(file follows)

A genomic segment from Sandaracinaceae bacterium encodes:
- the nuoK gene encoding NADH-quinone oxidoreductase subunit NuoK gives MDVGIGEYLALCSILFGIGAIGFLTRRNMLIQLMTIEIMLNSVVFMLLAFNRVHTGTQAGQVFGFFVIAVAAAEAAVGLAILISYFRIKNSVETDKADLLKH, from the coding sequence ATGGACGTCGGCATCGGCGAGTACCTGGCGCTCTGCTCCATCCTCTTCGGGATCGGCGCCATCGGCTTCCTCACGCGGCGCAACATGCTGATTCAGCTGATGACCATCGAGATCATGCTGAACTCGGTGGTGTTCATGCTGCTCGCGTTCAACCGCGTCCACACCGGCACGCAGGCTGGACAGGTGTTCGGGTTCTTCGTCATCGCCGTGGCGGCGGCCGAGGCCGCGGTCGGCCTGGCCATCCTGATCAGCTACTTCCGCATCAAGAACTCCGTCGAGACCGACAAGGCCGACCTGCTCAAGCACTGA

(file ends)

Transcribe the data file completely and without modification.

A genomic segment from Sandaracinaceae bacterium encodes:
- the nuoK gene encoding NADH-quinone oxidoreductase subunit NuoK gives MDVGIGEYLALCSILFGIGAIGFLTRRNMLIQLMTIEIMLNSVVFMLLAFNRVHTGTQAGQVFGFFVIAVAAAEAAVGLAILISYFRIKNSVETDKADLLKH, from the coding sequence ATGGACGTCGGCATCGGCGAGTACCTGGCGCTCTGCTCCATCCTCTTCGGGATCGGCGCCATCGGCTTCCTCACGCGGCGCAACATGCTGATTCAGCTGATGACCATCGAGATCATGCTGAACTCGGTGGTGTTCATGCTGCTCGCGTTCAACCGCGTCCACACCGGCACGCAGGCTGGACAGGTGTTCGGGTTCTTCGTCATCGCCGTGGCGGCGGCCGAGGCCGCGGTCGGCCTGGCCATCCTGATCAGCTACTTCCGCATCAAGAACTCCGTCGAGACCGACAAGGCCGACCTGCTCAAGCACTGA